Instead, there were misjudgements and lies. As one of Boris’s schoolmasters observed, he never accepted that the rules which applied to others also applied to him. As for truth, in public and in private, Boris has always believed that the truth was what he needed it to be. At times, Tony Blair displayed similar traits. But he was even better than Boris is at convincing himself that he was telling the truth.
I once made that point to Norman Tebbitt in a TV debate, claiming that the then Mr Blair did not think of himself as dealing in falsehoods. As so often, Norman cut to the nub of the issue. ‘That’s too high-falutin’ for me, Bruce. In my book, a liar is a man who tells lies.’
That brings us to the Gray report. If – a very big if – Sue Gray does not prove that Boris lied to parliament, the House of Commons should feel flattered. It would be the one body to which he did not tell lies. The probability is that Ms Gray will not proclaim a verdict. But she will set out the facts that lead to a verdict: a guilty one.
Some Tory MPs seem inclined to think of May rather than Gray and want Bojo to fight the May local elections. If there is a massacre, as expected, then it might be easier to mobilise a large majority against him.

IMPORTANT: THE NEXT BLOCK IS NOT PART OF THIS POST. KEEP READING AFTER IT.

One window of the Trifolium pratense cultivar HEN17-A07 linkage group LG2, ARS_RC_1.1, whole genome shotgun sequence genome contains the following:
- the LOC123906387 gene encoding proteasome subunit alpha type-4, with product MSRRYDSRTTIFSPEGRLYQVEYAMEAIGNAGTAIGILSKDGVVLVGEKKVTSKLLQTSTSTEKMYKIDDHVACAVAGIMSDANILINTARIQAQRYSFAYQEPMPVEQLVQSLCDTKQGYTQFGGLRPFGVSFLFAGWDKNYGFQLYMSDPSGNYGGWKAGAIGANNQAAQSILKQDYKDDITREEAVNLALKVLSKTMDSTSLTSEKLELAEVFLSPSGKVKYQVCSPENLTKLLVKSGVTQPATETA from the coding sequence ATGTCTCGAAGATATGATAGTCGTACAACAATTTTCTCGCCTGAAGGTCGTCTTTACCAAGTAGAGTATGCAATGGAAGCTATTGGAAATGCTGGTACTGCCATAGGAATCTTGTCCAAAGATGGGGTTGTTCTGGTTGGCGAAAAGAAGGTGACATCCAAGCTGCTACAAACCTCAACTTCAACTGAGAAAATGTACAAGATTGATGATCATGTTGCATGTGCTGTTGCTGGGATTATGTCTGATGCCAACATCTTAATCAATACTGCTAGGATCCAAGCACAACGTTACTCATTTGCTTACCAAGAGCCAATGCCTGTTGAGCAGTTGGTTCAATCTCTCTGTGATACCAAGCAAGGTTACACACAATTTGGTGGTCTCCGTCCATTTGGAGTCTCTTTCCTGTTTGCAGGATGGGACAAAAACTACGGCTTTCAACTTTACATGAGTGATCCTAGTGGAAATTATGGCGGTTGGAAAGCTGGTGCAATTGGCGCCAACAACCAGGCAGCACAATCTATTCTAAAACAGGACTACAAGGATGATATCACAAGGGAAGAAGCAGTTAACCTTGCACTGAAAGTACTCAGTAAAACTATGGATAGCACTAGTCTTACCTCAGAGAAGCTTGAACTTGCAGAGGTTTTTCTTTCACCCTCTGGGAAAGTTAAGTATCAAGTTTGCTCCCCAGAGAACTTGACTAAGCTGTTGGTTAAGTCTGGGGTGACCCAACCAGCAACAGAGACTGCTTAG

But that would not only be unfair to the Tory candidates who would be punished for their leader’s misdeeds. It would condemn the party to months of ridicule, during which all the opposition parties would revel in the fun of trashing the Tory party’s reputation.
This is no way to govern a country. At home, there are serious economic problems. We urgently need growth; we urgently do not need inflation, which could well lead to stagflation. How can the government steer a course through those difficulties? Does anyone still have confidence in our Prime Minister’s judgment?
Abroad, the world has never been so unstable. There are dangers on every side. In foreign affairs, the UK has usually managed to punch above its weight. Given Mr Biden’s weakness, that is more necessary than ever. Although the US will always be a superpower, despite Biden and despite Trump, Britain could only be taken seriously if we had a serious prime minister. Does anyone believe that this could apply to Boris?
This weekend – such is the vigour of the ear-bashing which they will receive – most Tory MPs will be in danger of contracting tinnitus. Their constituents are fed up with rule-breaking, lying and frivolity. Most of them believe that the country deserves better. If the Tories cannot provide that, many voters will look elsewhere.
Keir Starmer has a certain wooden decency. No one could accuse him of failing to take life seriously, and he gives the impression of competence. If the current mess continues, the Tory brand will be tainted, and the Tories would have only themselves to blame. Tories have always claimed that they are the only party which can be trusted to govern in the national interest. As long as Boris is Prime Minister, they would have to content themselves with another, lesser claim: that they do know how to run a piss-up in the garden of No. 10.